The much-awaited Ethereum upgrade Constantinople has finally been released. The upgrade was delayed multiple times due to security vulnerabilities being discovered in its underlying code.
The Constantinople upgrade was activated simultaneously with the St. Petersburg upgrade at block peak 7,280,000 on February 28.
Currently, not all Ethereum users have switched to the network upgrade. At the moment, 41.8 percent of Parity and 24.1 percent of Geth clients have adhered to the change.
After A Number of Delays, Constantinople Is Here
The Constantinople upgrade was initially set to happen on November 2018, but it was delayed after several bugs were found in the upgraded protocol on its Ropsten test network.
The latest postponement was prompted by a report made by smart contact firm ChainSecurity which disclosed that certain flaws were discovered in the code’s upgrade.
According to the report, the Ethereum Improvement Proposal (EIP) 1283 which was included in the software upgrade, could have led to the creation of a loophole on the Ethereum network.
This vulnerability is called a “reentrancy attack,” in which hackers could have used the loophole to gain access to specific functions on the network on multiple occasions and take funds without the victims knowing. The hacker could have continued stealing funds undetected for a long period of time.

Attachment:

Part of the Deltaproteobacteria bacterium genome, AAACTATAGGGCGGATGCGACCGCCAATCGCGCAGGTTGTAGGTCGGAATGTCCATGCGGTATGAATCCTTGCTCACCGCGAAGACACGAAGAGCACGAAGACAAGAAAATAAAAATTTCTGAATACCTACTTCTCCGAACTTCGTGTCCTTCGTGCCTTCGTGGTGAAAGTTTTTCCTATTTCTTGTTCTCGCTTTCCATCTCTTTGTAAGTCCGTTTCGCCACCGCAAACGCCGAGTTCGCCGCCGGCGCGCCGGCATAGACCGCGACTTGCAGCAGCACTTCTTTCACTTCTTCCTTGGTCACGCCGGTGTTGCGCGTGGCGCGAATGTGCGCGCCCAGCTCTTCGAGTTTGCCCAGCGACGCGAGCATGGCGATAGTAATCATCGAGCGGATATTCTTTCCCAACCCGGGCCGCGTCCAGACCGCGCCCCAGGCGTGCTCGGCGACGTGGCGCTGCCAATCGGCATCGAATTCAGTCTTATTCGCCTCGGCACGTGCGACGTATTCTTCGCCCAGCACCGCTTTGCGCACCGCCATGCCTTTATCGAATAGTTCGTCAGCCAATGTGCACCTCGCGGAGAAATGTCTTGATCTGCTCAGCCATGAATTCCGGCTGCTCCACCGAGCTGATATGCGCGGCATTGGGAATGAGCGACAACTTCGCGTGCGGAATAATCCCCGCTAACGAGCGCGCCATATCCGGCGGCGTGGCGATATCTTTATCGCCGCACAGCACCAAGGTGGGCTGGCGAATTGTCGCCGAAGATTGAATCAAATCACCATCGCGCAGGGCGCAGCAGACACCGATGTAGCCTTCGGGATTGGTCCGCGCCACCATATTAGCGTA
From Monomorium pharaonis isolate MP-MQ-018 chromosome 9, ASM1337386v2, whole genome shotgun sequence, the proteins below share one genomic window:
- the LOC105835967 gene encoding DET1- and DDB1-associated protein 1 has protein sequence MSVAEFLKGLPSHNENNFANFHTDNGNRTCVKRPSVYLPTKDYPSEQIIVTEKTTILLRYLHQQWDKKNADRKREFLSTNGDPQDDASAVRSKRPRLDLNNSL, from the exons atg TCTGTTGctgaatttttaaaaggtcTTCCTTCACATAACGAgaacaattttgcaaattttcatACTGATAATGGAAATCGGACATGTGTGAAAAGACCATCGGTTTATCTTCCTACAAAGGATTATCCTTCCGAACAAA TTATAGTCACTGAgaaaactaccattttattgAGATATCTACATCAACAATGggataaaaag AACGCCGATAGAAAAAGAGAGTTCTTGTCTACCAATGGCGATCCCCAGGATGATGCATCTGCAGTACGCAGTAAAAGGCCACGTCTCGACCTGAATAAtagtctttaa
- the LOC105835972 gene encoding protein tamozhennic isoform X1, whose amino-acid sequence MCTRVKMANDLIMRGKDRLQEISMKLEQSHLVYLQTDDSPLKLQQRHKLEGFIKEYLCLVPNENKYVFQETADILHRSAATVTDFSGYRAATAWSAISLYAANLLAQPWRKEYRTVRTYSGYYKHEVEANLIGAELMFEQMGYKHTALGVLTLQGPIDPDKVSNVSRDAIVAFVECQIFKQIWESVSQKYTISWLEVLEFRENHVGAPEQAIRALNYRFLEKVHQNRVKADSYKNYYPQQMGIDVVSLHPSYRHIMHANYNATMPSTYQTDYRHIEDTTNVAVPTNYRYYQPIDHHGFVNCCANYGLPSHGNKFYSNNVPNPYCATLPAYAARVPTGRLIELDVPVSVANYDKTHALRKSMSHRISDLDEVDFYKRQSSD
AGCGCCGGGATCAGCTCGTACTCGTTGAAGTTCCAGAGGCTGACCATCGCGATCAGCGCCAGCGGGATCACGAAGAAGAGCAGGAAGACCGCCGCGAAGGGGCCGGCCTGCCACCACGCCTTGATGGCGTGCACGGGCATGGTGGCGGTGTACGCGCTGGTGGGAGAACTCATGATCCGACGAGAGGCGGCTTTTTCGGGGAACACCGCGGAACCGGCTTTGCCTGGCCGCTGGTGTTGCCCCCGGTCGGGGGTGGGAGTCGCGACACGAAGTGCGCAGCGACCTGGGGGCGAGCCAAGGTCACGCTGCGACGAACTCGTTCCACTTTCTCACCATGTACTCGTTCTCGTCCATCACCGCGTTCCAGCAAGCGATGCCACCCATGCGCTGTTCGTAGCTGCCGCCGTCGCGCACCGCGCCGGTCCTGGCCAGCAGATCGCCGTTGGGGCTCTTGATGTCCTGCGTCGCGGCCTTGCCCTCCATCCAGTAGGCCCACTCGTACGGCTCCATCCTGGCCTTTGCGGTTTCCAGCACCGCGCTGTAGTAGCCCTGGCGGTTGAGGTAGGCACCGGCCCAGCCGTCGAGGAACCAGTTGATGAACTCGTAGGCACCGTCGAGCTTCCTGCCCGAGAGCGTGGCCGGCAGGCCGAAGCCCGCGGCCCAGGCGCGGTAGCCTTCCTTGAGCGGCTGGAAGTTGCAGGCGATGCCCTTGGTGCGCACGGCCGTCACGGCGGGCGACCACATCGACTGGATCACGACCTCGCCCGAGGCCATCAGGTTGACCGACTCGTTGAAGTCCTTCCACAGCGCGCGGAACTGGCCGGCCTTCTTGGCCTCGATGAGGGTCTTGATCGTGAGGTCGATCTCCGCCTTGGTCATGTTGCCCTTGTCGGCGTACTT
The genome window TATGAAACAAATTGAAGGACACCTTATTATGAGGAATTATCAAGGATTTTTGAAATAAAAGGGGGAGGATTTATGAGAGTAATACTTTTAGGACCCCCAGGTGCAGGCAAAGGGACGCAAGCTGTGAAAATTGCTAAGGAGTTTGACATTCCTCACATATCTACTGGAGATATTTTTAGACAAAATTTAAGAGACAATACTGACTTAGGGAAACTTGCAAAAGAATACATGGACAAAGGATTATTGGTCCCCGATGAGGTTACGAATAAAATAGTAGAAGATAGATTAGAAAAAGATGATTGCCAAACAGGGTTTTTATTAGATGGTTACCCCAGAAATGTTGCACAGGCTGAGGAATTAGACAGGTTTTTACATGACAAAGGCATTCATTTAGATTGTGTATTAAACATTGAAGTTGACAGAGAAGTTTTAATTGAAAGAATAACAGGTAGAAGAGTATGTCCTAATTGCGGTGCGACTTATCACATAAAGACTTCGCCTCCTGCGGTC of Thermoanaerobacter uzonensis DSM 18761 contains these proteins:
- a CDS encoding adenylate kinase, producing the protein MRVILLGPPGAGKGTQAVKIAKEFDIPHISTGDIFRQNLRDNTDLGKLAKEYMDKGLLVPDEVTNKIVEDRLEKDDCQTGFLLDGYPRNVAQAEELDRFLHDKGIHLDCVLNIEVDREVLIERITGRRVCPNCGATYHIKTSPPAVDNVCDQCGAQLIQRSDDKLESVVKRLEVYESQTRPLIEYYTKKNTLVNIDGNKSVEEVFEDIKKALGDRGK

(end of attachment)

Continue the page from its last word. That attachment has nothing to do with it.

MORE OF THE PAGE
This report is what made Ethereum’s core developers to once again delay the release. On January 18, developers decided to fix the issue by taking a new approach, which involved removing the affected EIP in the upgrade.
Ether Rewards Reduced
Constantinople will reduce Ethereum block rewards for miners from three Ether (ETH) tokens to two ETH. The previous hard fork of Ethereum, Byzantium, also implemented a reduction in block rewards, lowering the reward from 5 ETH tokens to 3 ETH.
The two upgrades will include other changes and new functions for Ethereum’s blockchain, the most important aspect which is expected to see improvement is the network’s scalability.
Other anticipated improvements include the blockchain’s speed, efficiency, and gas fees.
Prior to the hard fork’s implementation, 5,000 gas was required to be paid by users as a fee in order to perform network storage operations. But this is expected to change, as the upgrade could lower the cost to just 200 gas.